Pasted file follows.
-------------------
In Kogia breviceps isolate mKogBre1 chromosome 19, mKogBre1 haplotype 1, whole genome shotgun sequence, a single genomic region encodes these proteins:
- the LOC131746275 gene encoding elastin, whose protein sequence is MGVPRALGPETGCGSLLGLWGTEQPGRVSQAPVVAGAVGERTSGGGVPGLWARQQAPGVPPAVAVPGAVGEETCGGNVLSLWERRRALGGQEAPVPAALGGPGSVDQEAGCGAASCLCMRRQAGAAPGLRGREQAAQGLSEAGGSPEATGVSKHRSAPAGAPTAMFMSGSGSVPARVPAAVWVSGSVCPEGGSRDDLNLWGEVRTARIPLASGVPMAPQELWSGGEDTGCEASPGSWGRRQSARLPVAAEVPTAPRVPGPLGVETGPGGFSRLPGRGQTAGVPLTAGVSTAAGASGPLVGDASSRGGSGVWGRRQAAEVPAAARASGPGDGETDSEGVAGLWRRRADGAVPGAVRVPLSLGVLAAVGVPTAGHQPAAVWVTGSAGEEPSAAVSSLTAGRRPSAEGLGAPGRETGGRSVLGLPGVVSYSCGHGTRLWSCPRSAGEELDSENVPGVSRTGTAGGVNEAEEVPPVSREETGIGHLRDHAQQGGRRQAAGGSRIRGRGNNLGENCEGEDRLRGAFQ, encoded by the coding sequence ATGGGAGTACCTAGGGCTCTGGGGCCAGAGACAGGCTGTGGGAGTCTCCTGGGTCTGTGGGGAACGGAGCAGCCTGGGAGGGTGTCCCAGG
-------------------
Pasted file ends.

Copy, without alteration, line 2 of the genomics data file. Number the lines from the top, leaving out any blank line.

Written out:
- the LOC131746275 gene encoding elastin, whose protein sequence is MGVPRALGPETGCGSLLGLWGTEQPGRVSQAPVVAGAVGERTSGGGVPGLWARQQAPGVPPAVAVPGAVGEETCGGNVLSLWERRRALGGQEAPVPAALGGPGSVDQEAGCGAASCLCMRRQAGAAPGLRGREQAAQGLSEAGGSPEATGVSKHRSAPAGAPTAMFMSGSGSVPARVPAAVWVSGSVCPEGGSRDDLNLWGEVRTARIPLASGVPMAPQELWSGGEDTGCEASPGSWGRRQSARLPVAAEVPTAPRVPGPLGVETGPGGFSRLPGRGQTAGVPLTAGVSTAAGASGPLVGDASSRGGSGVWGRRQAAEVPAAARASGPGDGETDSEGVAGLWRRRADGAVPGAVRVPLSLGVLAAVGVPTAGHQPAAVWVTGSAGEEPSAAVSSLTAGRRPSAEGLGAPGRETGGRSVLGLPGVVSYSCGHGTRLWSCPRSAGEELDSENVPGVSRTGTAGGVNEAEEVPPVSREETGIGHLRDHAQQGGRRQAAGGSRIRGRGNNLGENCEGEDRLRGAFQ, encoded by the coding sequence ATGGGAGTACCTAGGGCTCTGGGGCCAGAGACAGGCTGTGGGAGTCTCCTGGGTCTGTGGGGAACGGAGCAGCCTGGGAGGGTGTCCCAGG